The Collected Letters, Volume 25


TC TO JOHN FORSTER ; 18 February 1850; DOI: 10.1215/lt-18500218-TC-JF-01; CL 25: 29


Chelsea, Monday [18 February 1850]

Dear Forster,—A thousand thanks for this gracious Assyrian Tobacco, which has agreeably astonished my mind;—of which I will straightway smoke a pipe, in honour of you, before going out into the Sun! Many thanks to the brave Forster; and may his shadow never be less!

I have not the smallest thought of quitting these Pamphlets, if I keep any life in me at all, till I have fired about twelve cannon-salvos (redhot balls occasionally) thro' the infinite Dungheap which the English Universe seems to me to consist of at present: in this way I may hope to riddle the big Abomination a very little, and perhaps shew the eternal daylight thro' it here and there, to good eyes. To such it may be a kind of service. To myself it will certainly be unspeakable deliverance for some time;—and that is all I bargain for, O Heaven could I but get that! But the liver says, “You sha'n't, you—!” many things say mournfully, “You sha'n't! Your story will never get itself told so that men can understand it, you poor wretch!”— We must try, we must try.—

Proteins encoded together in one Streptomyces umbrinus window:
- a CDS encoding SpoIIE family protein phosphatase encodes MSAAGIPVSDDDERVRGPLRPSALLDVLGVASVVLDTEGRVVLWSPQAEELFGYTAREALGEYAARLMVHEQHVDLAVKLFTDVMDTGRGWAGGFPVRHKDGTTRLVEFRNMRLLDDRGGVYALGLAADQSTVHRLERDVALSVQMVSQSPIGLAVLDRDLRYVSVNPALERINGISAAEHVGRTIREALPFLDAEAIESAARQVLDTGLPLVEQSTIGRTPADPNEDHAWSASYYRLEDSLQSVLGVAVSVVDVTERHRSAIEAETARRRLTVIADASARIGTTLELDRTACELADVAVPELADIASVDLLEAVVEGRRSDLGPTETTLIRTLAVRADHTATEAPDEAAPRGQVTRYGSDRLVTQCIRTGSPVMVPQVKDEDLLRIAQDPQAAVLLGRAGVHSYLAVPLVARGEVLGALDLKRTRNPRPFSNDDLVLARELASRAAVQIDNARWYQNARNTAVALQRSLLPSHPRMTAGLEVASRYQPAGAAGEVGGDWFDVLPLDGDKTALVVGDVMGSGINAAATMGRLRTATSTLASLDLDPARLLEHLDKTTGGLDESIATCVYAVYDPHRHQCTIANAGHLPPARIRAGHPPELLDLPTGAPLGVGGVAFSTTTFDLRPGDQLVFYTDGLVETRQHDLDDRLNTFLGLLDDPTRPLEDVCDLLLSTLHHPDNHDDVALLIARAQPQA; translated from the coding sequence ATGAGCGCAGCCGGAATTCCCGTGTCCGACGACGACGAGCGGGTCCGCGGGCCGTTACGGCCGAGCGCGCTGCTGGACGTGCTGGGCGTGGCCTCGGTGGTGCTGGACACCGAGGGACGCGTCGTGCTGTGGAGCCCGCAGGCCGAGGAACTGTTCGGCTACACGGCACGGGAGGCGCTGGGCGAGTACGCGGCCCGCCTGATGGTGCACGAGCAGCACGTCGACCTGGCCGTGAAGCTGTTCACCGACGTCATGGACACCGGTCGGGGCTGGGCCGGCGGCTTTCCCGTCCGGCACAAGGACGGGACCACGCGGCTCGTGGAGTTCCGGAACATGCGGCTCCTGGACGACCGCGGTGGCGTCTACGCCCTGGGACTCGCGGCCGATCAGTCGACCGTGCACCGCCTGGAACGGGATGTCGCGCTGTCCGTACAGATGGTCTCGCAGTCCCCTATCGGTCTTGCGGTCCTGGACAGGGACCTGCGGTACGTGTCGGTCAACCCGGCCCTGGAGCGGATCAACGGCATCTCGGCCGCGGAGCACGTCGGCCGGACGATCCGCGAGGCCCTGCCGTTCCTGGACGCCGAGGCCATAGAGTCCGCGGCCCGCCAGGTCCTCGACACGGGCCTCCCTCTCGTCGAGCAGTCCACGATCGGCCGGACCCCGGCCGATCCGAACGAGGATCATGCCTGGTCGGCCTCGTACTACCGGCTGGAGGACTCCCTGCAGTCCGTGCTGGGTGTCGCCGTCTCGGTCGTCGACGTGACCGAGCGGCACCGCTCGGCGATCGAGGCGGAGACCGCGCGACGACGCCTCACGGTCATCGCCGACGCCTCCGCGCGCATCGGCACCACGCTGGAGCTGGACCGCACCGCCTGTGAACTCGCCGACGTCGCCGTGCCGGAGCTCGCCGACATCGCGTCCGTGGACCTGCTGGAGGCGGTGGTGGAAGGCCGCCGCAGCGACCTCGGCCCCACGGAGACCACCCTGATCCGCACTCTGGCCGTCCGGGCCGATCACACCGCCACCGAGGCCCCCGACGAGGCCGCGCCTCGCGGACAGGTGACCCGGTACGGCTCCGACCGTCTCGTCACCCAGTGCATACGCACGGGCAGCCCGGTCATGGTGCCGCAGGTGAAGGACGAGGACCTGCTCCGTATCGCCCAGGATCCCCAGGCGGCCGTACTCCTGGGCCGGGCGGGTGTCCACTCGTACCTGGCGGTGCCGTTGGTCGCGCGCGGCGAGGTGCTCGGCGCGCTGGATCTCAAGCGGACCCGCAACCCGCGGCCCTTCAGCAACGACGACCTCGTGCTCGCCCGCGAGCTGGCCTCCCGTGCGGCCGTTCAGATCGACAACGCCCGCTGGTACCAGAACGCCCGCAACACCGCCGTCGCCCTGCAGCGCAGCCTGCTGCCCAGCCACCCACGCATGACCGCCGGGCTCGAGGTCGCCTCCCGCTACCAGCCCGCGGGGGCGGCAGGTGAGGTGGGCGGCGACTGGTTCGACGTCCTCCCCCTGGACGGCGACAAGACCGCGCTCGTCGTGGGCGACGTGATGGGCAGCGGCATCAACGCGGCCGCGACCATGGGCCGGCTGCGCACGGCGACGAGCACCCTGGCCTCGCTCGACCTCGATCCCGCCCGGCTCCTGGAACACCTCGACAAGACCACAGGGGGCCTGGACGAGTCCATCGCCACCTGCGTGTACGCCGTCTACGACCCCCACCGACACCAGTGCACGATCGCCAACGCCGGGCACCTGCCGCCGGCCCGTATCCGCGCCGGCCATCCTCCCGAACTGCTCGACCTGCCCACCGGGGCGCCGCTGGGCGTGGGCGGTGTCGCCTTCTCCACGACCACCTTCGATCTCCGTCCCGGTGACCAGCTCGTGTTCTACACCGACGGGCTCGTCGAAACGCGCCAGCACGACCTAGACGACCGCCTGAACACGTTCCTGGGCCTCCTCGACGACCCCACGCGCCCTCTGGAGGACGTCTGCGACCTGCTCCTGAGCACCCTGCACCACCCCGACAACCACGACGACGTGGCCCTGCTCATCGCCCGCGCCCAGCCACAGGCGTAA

I wrote to you last night about some triviality in the Polemical-Press line; Rowland Hill will bring it you before dinner.— — Again I ask, is there no hope of you this night at the “Noble Heart”?

Poor Nina Macready,1 poor Macreadys altogether! My Wife will be very sad at your news from that quarter.

Well; if you won't come and see us— But you will by and by. Pray for us at any rate.

Yours ever /

T. Carlyle